Berkman in the News
Here’s how Rob Faris, research director of Harvard’s Berkman Center for Internet and Society, breaks it down.”The basic idea is that all bits are treated equally as they’re passed on to computers,” Faris said.Online, everything’s made of bits — every email, high-resolution photo, or YouTube video. In a world of net neutrality, whether those bits add up to The New York Times home page or your cousin’s cat blog, they are treated equally and delivered at the same speed. Faris says it’s that level playing field that has made the Internet the Internet.”I think most of the innovations we’ve seen on the Internet, people have attributed to the ability for entrepreneurs to get on the Internet and deliver packets and bits unimpeded to consumers on basically equal grounds,” he said.
What motivates everyday people to do things that are civic?
Kate Krontiris is a fellow at Harvard’s Berkman Center for Internet and Society.That’s the subject of some new research by Kate Krontiris, a fellow at Harvard’s Berkman Center for Internet & Society and the Google Civic Innovation team. Krontiris and two of her fellow researchers, Charlotte Krontiris, and Google UX researcher John Webb, presented an early preview of their findings at a Berkman Center luncheon talk at HLS on March 24. Chris Chapman, also of Google, contributed to the research as a fourth collaborator.
Ziegler notes that many others within the lab, the library and the HLS community contributed and should be recognized. “Jack Cushman, a lab and Berkman Center fellow, and Annie Cain, a lab web developer, have worked closely with Matt on the technical side. Claire DeMarco, research librarian, handles a lot of the library and journal coordination. Other key contributors are Shailin Thomas, Jordi Weinstock, Jeff Goldenson (formerly of the Lab), Chris Bavitz (Berkman Center), Geneve Bergeron Campbell (Berkman Center), Greg Leppert (Berkman Center). “
There are suspects that the deal was put off because Time Warner might strike a deal better than the one they were getting from Comcast. CEO Charter Communications is looking into the possibility of placing a bid on Time Warner Cable.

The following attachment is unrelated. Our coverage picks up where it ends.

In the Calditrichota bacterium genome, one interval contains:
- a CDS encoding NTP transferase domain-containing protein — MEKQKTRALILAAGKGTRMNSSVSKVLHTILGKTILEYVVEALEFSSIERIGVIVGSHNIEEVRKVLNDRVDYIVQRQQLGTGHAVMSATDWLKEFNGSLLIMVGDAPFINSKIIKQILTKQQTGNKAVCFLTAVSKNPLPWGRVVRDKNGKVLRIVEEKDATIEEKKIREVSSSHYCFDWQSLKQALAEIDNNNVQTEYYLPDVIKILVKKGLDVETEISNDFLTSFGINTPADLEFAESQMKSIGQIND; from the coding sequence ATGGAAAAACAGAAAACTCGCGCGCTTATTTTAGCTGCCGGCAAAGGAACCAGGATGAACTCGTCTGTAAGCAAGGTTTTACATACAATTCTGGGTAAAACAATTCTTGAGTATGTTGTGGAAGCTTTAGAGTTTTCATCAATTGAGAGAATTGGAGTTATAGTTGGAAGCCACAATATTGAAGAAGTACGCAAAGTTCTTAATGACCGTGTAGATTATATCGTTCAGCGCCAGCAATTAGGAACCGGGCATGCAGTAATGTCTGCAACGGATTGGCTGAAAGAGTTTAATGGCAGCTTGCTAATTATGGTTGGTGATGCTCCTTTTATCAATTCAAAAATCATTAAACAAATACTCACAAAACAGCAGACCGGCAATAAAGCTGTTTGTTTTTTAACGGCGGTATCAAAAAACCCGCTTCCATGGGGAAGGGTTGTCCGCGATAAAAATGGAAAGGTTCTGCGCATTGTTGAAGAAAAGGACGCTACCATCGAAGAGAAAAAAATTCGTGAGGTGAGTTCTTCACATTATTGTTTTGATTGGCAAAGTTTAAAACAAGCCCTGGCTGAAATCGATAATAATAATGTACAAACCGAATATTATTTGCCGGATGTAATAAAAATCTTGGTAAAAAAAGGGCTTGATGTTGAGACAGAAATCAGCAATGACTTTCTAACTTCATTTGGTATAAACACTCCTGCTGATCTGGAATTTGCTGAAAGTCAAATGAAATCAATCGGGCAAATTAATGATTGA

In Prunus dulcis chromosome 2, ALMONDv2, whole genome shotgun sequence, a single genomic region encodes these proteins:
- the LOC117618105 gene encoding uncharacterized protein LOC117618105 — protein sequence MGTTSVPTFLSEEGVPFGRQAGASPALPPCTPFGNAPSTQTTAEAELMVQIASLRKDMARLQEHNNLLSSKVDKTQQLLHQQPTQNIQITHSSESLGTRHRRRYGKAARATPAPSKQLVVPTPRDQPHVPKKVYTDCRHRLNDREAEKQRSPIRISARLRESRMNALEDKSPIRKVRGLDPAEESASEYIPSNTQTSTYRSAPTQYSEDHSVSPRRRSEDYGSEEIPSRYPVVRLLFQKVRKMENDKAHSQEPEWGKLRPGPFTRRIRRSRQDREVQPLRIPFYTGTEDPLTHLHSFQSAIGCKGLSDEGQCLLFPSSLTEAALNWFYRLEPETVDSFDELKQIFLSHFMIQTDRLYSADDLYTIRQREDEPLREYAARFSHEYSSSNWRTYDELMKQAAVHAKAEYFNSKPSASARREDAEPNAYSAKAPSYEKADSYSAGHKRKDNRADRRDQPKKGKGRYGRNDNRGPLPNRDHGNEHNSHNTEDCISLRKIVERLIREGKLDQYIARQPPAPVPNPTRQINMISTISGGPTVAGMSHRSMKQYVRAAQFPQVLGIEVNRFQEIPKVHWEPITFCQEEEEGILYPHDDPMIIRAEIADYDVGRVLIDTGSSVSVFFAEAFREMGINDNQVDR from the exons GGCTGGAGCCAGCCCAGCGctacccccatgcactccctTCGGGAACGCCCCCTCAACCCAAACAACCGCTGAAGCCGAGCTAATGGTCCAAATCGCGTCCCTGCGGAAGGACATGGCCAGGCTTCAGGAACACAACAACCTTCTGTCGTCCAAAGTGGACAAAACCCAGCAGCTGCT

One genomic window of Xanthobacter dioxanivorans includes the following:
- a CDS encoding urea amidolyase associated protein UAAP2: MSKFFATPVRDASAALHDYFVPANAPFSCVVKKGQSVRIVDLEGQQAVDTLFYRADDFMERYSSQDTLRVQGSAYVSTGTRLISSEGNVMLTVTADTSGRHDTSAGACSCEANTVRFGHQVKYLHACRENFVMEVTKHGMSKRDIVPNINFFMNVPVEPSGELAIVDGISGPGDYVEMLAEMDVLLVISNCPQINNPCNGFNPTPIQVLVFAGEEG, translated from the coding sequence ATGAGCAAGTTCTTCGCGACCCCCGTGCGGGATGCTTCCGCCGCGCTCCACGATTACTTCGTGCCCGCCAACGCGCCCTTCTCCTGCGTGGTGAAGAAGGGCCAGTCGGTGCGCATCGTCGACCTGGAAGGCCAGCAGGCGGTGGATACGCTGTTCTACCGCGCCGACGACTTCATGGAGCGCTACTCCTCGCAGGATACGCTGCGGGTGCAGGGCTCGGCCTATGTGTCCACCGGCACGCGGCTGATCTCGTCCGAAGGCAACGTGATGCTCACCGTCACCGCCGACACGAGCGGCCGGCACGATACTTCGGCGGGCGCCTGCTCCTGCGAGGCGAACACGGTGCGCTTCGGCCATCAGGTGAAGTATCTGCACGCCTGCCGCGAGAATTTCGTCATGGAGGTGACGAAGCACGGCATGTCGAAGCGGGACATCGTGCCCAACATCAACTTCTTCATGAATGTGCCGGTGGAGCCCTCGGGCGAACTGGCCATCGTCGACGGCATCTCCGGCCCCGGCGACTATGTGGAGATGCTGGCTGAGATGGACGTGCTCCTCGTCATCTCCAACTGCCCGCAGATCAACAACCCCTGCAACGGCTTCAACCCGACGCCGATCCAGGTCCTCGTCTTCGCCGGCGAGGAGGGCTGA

The deal whether it went ahead with Comcast or may go ahead with some other broadcast company; it will be the consumers who are affected. According to Susan P. Crawford, director at Berkman Center for Internet and Society at Harvard said, “If you’re selling consumers something they can’t live without, and you’re subject to neither oversight nor competition, consumers aren’t going to be happy.”
No sooner had the door shut on the Comcast deal last Thursday than reports emerged that Charter Communications, the regional cable operator backed by the billionaire John C. Malone, was exploring a new bid for Time Warner Cable, its second in less than two years.
Some predict consumers will lose no matter who buys whom.
“If you’re selling consumers something they can’t live without, and you’re subject to neither oversight nor competition, consumers aren’t going to be happy,” said Susan P. Crawford, co-director of the Berkman Center for Internet and Society at Harvard.
Regulators worried that would thwart competition and mean higher prices for consumers.
“All that scale would give Comcast enormous discretion over what reaches Americans, what Americans pay, information flows, customer service—really unlimited power,” says Susan Crawford is co-director of the Berkman Center for Internet and Society at Harvard University.
And as a lawyer rather than a professional librarian (a fact he seems a tad defensive about), Palfrey is particularly good at explaining new legal challenges to preserving information. Libraries can purchase books and then lend them out as often as they like. But when libraries are renters rather than owners of digital materials — as is the case with e-books — their ability to lend is limited by licensing agreements. Because of longstanding copyright laws, “the digital age could perversely become an era with less accessibility, not more, than the analog age.”
Zeynep Tufekci is an assistant professor at the School of Information and Library Science at the University of North Carolina, Chapel Hill, and a faculty associate at Harvard’s Berkman Center. Tufekci studies how people use social media to organize social movements. Tufekci is regular contributor to The New York Times’ Opinion Blog.
“That was just huge,” said Susan Crawford, a co-director of the Berkman Center for Internet & Society at Harvard University. “It signaled that the cable industry was no longer calling the shots.”Not long after the president’s video, the F.C.C. made good on his promise to regulate Internet service providers more rigorously when it voted to raise the speed required for broadband Internet connections. The decision was a nod to the fact that more than one person is often online at the same time in many of today’s households.